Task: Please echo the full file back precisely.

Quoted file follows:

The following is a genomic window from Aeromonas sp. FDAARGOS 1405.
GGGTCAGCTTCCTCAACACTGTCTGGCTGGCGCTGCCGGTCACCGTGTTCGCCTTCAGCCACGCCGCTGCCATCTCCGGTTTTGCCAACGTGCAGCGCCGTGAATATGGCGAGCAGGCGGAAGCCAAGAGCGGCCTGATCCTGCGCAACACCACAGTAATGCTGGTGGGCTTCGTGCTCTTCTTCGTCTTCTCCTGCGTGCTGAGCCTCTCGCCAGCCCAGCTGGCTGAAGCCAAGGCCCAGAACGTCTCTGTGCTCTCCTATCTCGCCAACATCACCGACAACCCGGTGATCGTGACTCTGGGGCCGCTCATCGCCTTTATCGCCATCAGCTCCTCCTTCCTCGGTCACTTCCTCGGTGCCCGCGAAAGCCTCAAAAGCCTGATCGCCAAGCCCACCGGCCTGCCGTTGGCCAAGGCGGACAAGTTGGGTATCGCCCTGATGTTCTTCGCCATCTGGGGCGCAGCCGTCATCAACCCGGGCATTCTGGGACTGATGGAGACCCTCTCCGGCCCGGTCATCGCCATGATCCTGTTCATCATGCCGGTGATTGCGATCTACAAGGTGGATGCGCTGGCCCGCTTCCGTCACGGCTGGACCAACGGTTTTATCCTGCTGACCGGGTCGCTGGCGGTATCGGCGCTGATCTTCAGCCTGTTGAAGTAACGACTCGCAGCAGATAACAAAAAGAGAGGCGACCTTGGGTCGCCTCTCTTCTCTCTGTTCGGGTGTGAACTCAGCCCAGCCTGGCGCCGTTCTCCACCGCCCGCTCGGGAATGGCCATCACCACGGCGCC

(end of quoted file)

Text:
The following is a genomic window from Aeromonas sp. FDAARGOS 1405.
GGGTCAGCTTCCTCAACACTGTCTGGCTGGCGCTGCCGGTCACCGTGTTCGCCTTCAGCCACGCCGCTGCCATCTCCGGTTTTGCCAACGTGCAGCGCCGTGAATATGGCGAGCAGGCGGAAGCCAAGAGCGGCCTGATCCTGCGCAACACCACAGTAATGCTGGTGGGCTTCGTGCTCTTCTTCGTCTTCTCCTGCGTGCTGAGCCTCTCGCCAGCCCAGCTGGCTGAAGCCAAGGCCCAGAACGTCTCTGTGCTCTCCTATCTCGCCAACATCACCGACAACCCGGTGATCGTGACTCTGGGGCCGCTCATCGCCTTTATCGCCATCAGCTCCTCCTTCCTCGGTCACTTCCTCGGTGCCCGCGAAAGCCTCAAAAGCCTGATCGCCAAGCCCACCGGCCTGCCGTTGGCCAAGGCGGACAAGTTGGGTATCGCCCTGATGTTCTTCGCCATCTGGGGCGCAGCCGTCATCAACCCGGGCATTCTGGGACTGATGGAGACCCTCTCCGGCCCGGTCATCGCCATGATCCTGTTCATCATGCCGGTGATTGCGATCTACAAGGTGGATGCGCTGGCCCGCTTCCGTCACGGCTGGACCAACGGTTTTATCCTGCTGACCGGGTCGCTGGCGGTATCGGCGCTGATCTTCAGCCTGTTGAAGTAACGACTCGCAGCAGATAACAAAAAGAGAGGCGACCTTGGGTCGCCTCTCTTCTCTCTGTTCGGGTGTGAACTCAGCCCAGCCTGGCGCCGTTCTCCACCGCCCGCTCGGGAATGGCCATCACCACGGCGCC